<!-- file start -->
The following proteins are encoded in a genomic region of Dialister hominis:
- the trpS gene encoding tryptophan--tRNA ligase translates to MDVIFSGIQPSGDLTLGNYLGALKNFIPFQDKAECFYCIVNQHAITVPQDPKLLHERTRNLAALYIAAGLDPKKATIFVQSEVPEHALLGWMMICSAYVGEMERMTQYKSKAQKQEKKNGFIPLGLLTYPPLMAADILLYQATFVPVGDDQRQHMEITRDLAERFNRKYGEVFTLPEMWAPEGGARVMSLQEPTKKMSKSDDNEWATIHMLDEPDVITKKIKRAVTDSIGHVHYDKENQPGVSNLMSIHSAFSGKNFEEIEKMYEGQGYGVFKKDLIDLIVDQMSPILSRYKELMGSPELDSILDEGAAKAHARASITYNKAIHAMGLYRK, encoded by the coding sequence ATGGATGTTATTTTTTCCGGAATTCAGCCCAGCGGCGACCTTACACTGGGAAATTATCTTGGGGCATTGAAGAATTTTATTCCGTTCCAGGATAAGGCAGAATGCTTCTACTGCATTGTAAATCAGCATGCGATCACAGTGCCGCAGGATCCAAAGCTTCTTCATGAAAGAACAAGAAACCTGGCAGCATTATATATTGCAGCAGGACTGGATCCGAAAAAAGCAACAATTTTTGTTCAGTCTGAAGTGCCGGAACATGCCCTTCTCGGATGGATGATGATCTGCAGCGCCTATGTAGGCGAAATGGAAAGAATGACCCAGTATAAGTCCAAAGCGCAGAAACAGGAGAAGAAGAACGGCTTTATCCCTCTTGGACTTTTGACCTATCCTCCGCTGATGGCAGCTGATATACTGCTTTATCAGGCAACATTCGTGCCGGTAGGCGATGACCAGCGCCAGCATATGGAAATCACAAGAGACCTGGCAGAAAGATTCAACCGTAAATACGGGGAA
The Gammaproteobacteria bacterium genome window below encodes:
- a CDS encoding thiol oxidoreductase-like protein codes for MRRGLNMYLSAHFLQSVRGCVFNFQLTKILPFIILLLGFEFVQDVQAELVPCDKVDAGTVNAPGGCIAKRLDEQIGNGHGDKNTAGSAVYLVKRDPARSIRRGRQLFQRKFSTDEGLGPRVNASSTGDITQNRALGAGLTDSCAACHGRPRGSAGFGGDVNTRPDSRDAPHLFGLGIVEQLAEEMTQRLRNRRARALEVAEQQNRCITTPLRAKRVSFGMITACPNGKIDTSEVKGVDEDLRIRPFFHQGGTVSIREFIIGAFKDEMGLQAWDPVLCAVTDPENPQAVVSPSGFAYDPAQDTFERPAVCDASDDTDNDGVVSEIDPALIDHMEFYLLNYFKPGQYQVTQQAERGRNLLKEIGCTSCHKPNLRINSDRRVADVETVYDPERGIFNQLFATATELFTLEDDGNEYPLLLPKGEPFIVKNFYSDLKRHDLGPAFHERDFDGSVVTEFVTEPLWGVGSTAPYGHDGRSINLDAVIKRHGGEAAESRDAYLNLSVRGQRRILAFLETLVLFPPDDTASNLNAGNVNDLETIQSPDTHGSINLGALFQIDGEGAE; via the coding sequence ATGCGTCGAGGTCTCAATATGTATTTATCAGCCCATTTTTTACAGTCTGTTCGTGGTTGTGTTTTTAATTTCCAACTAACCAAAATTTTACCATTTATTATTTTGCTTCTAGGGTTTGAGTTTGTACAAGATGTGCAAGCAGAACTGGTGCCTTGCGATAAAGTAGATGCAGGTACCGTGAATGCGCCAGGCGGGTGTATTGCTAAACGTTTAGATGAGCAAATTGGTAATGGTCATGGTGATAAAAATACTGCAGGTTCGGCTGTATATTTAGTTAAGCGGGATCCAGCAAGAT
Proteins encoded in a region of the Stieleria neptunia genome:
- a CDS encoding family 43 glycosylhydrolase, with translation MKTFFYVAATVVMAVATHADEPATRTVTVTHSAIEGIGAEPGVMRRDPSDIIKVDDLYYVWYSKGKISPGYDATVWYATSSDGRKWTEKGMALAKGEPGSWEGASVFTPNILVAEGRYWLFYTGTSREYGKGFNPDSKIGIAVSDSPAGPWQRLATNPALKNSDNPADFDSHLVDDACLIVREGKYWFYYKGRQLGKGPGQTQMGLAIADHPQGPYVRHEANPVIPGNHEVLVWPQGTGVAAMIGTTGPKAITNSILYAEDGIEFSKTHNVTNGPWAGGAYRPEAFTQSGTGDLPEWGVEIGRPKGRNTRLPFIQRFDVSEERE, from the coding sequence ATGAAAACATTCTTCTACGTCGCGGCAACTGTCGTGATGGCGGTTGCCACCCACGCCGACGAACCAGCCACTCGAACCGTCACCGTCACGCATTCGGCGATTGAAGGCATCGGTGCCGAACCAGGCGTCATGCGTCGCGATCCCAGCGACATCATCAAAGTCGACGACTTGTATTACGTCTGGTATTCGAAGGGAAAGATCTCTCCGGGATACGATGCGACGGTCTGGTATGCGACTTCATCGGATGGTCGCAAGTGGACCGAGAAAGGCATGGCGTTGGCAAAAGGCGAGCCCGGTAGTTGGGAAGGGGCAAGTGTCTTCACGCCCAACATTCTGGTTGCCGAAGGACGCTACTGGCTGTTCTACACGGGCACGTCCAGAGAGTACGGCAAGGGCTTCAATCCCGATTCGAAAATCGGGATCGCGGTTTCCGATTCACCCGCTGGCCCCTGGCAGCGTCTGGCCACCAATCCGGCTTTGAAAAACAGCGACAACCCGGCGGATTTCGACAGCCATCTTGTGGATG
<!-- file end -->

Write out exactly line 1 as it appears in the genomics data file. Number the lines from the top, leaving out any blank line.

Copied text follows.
The following proteins are encoded in a genomic region of Dialister hominis: